As we start on the Fishing Loop both of E Pool eaglets come up out of the water. One heads back to the nest but the other one lands in a tree along the drive further up! Yeah!! I have been hoping to get a shot of one of these little buggers since they fledged a couple of weeks ago. We slowly drive closer. It just looks at us and let us photograph it for some time before flying off. And to make it even sweeter the clouds actually cleared and the sky was blue!!! It can’t get any better than that!
No sign of our pied billed grebe family on H Pool. L The five blue-winged teal young are still together in F marsh.
As we rounded G Pool we could hear our merlins. The young were chasing each other around fly out over the pool then back to where one of the parents was perched keeping an eye on them. Then one of the young landed on a dead tree near the drive. Sweet! It sat for a while so we could capture some shots of it before it flew back to the nest area. Unfortunately the skies had clouded back up by then but it was still cool to see them.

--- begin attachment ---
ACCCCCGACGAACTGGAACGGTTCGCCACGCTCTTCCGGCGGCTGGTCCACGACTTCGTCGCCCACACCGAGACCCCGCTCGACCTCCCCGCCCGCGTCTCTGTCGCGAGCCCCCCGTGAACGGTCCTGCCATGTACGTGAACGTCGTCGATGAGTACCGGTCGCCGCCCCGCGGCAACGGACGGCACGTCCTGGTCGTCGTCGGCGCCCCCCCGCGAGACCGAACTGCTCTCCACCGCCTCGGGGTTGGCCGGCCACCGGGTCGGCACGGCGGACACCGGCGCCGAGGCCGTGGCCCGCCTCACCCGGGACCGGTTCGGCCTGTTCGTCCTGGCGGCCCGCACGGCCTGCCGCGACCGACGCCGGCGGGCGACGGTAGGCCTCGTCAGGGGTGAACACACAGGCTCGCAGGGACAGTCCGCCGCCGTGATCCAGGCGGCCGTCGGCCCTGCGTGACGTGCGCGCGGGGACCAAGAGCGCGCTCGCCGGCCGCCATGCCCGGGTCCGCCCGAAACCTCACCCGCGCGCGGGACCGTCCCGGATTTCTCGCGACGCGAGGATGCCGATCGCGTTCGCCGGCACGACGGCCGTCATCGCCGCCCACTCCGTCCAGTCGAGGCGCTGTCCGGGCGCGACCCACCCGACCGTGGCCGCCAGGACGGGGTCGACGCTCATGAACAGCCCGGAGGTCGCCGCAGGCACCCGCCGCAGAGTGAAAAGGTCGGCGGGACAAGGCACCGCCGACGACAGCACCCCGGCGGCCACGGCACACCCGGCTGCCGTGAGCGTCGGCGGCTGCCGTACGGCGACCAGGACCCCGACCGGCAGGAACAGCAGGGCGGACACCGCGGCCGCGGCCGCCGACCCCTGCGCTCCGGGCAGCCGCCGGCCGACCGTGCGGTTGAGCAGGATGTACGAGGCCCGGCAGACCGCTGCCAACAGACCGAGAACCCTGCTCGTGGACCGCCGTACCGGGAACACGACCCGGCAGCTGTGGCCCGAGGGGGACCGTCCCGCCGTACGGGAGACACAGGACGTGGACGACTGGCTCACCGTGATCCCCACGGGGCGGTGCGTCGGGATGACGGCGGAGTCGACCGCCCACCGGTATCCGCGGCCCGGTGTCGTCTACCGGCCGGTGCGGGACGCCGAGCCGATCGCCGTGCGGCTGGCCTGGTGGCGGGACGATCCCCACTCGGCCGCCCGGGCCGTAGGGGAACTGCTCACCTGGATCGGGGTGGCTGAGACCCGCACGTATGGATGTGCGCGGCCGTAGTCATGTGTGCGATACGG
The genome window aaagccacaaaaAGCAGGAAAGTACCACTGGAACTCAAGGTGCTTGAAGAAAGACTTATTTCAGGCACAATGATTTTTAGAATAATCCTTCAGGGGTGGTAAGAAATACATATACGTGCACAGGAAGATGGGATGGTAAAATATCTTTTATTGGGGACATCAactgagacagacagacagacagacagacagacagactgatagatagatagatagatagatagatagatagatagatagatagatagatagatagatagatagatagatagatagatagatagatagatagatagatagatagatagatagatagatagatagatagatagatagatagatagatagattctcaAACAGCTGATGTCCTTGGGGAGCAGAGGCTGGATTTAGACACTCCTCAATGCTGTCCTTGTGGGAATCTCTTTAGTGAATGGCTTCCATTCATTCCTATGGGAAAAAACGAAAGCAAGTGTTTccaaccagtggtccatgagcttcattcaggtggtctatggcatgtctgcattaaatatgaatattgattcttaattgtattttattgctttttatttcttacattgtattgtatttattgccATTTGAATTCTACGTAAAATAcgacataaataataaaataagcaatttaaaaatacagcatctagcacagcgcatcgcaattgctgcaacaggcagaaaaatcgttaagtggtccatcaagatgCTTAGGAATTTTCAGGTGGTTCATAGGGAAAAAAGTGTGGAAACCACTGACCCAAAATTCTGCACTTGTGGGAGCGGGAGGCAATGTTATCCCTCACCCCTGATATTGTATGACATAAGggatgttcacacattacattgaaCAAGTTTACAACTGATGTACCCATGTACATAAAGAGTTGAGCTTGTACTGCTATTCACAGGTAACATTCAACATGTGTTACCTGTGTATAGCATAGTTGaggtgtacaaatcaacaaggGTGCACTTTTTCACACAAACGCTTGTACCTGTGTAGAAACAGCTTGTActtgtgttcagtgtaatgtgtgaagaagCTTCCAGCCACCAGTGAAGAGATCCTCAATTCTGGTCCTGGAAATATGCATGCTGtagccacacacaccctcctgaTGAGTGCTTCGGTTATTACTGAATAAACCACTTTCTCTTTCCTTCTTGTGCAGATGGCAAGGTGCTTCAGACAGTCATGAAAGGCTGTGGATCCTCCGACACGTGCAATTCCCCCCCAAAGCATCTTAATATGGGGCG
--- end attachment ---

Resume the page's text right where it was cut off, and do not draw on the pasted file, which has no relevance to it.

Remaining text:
On C Pool our loons were near the shore with their 3 ½ week old chick!! Yeah!! That was the other ‘want’ on my list of things to photograph today!! And there was a break in the weather so the photos turned out well, too.
We ended the morning runs feeling very good about what we were able to see and capture today!!
We decide to head back into the Refuge around 4:00pm. It is still windy but the skies have cleared. We spot two great blue herons of F Pool but they are out too far. The F Pool loon and its young are out too far, too.